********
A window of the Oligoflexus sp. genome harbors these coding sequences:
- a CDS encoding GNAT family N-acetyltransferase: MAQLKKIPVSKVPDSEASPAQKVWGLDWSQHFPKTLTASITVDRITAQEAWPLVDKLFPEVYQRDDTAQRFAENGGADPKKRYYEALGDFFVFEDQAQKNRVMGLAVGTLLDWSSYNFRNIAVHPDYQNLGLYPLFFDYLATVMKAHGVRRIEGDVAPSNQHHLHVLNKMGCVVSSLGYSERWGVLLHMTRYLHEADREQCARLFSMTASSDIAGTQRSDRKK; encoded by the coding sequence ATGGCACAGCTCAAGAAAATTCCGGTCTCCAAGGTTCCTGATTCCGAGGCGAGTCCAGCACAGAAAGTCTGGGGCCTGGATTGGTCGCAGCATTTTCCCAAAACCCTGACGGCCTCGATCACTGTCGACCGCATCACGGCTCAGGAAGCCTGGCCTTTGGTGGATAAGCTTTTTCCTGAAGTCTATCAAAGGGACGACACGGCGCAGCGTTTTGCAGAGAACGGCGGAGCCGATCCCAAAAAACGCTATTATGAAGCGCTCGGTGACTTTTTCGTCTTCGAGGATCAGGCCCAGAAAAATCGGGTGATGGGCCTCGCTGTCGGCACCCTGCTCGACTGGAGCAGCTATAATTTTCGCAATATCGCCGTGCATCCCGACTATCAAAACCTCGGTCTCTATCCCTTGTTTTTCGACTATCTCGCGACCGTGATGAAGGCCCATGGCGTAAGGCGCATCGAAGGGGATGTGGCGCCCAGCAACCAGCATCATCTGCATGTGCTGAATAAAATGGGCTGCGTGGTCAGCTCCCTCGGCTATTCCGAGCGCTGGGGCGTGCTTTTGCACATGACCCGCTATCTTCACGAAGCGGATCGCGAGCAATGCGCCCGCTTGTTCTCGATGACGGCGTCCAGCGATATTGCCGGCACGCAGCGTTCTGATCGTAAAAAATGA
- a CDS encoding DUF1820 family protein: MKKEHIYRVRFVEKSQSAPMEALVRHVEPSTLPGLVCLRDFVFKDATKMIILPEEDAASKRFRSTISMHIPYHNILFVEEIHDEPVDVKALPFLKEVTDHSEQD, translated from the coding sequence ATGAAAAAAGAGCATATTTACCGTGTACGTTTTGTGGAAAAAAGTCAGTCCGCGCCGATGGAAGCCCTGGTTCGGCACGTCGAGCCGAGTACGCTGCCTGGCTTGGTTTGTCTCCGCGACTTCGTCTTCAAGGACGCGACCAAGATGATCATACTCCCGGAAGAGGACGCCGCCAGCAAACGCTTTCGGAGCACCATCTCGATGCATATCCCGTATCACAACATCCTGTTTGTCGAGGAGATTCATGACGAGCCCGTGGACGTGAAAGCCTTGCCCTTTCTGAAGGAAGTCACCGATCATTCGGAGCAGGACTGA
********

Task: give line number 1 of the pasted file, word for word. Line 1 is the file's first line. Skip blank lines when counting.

A window of the Oligoflexus sp. genome harbors these coding sequences: